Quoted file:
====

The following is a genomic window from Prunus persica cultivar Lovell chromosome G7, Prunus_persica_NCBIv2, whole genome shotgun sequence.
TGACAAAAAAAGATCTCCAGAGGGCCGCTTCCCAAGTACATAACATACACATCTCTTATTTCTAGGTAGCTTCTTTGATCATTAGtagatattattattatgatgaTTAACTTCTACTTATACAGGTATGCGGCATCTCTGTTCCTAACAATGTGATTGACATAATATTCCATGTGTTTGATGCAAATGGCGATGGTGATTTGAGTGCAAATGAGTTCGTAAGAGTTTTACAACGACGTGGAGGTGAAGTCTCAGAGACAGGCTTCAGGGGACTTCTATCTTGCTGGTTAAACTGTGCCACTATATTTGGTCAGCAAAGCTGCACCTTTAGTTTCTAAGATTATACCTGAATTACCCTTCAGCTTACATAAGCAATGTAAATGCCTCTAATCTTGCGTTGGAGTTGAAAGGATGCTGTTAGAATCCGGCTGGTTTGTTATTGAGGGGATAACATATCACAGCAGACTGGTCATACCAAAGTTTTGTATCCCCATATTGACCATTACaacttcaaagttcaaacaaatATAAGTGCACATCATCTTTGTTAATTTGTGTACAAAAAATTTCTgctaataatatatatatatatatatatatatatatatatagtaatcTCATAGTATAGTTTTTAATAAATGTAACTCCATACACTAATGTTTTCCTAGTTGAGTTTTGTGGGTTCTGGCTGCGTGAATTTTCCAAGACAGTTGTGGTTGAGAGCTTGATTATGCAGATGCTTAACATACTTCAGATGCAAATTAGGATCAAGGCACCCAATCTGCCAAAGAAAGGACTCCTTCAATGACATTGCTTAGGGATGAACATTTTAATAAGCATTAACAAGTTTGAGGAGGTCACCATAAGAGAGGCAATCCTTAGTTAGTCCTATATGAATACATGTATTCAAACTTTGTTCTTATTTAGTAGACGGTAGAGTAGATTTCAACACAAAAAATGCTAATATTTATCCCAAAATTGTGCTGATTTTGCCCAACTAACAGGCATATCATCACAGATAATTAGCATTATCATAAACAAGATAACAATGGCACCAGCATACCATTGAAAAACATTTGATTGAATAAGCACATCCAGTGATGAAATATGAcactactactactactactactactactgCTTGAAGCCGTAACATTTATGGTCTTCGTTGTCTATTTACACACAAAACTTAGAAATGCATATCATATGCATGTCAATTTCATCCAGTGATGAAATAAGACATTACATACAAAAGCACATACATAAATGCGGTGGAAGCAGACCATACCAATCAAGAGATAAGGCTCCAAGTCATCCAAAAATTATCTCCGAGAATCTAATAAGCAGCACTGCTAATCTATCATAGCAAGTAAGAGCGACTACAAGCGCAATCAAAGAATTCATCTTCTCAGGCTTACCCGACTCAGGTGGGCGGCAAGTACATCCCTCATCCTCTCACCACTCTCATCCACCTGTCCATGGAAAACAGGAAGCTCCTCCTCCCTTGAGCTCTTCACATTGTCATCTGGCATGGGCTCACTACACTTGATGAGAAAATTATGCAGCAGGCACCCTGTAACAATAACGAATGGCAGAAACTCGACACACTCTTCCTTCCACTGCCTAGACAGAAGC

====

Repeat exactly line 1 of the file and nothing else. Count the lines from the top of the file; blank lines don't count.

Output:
The following is a genomic window from Prunus persica cultivar Lovell chromosome G7, Prunus_persica_NCBIv2, whole genome shotgun sequence.